In an instant, a simple firework can turn into a catastrophe.

Redmond Fire Chief Ken Kehmna said there are many places people go wrong when it comes to firework safety, including using illegal fireworks, setting off more than one at a time and choosing the wrong location.

“We live in the high desert and by virtue of that we live in a very dry climate,” Kehmna said. “You know we’re now in fire season and it’s windy outside my window right now. We need to be mindful of that.”

An easily-missed mistake is what people do after the fireworks are over.

Improper disposal of fireworks last year destroyed a home on Awbrey Butte and another at the Country Sunset Mobile Home Park in Bend.

“Keep extinguishing capacity handy and keep water handy, a bucket of water,” Kehmna said. “Make sure to dispose of everything safely. Don’t just take all of your spent fireworks and dump them in your trash and put your trash can in your garage or put it outside because you want to make sure the stuff is completely out.”

To keep little ones safe, firework vendor Michael Sellers said families should look into kid-friendly options.

“Just little trinkets like sparklers,” Sellers said. “We have some ones that are 36-inches long so you don’t get hurt when you’re putting them out.

Legal or illegal, Kehmna says all fireworks are dangerous if they’re not used the right way.

To report an illegal firework, call 541-693-6911.

China approves contentious Hong Kong national security law

HONG KONG (AP) — China has approved a contentious law that would allow authorities to crack down on subversive and secessionist activity in Hong Kong.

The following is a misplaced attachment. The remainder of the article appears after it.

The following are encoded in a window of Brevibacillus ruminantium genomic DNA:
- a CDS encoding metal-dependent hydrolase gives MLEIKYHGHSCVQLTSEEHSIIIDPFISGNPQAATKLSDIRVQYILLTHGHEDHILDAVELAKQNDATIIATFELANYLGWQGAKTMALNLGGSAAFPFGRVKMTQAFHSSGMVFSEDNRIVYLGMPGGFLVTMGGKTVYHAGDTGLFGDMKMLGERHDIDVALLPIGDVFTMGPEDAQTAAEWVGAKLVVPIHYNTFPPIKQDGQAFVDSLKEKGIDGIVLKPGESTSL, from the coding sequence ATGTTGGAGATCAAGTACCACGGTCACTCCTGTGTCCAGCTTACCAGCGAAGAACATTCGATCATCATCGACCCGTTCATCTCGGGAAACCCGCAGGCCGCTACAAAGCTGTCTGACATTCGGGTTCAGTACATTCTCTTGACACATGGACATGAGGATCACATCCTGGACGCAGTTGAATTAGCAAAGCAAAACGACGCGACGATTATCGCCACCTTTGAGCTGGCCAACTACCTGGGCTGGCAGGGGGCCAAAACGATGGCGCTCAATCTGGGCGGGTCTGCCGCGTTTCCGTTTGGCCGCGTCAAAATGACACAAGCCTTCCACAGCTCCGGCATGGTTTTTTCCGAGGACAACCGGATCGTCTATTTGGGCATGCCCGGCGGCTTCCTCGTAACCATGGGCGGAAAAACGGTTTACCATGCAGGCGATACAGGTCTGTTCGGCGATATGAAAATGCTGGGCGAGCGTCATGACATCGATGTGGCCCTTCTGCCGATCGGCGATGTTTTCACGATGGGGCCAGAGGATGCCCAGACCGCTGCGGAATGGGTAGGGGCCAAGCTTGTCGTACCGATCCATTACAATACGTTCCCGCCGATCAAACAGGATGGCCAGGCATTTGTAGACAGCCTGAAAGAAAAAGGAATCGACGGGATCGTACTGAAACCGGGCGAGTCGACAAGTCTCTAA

Tam Yiu-Chung, Hong Kong’s sole representative to the Standing Committee of the National People’s Congress, confirmed the law had been passed.

The law has sparked fears that it would be used to curb opposition voices in the semi-autonomous territory.

Tam said punishments would not include the death penalty but did not elaborate on further details such as whether the law could be applied retroactively.

Tam said in the interview with reporters, “We hope the law will serve as a deterrent to prevent people from stirring up trouble.”

2 dead, 1 rescued after crabbing boat capsizes near Florence

FLORENCE, Ore. (AP) — Two people died and one person was rescued after a fishing boat sank near Florence.

The Oregonian/OregonLive reports Amber and Kyle Novelli, who operated Novelli’s Crab and Seafood in Florence, died after their boat hit a jetty early Monday.

Emergency crews received a distress call from the captain of the sinking fishing boat around 2 a.m., according to the U.S. Coast Guard.

The captain said everyone aboard was abandoning ship.

A Coast Guard helicopter crew and local emergency responders rescued one man around 3 a.m.

The Coast Guard says the two others on board were found unresponsive by 7 a.m.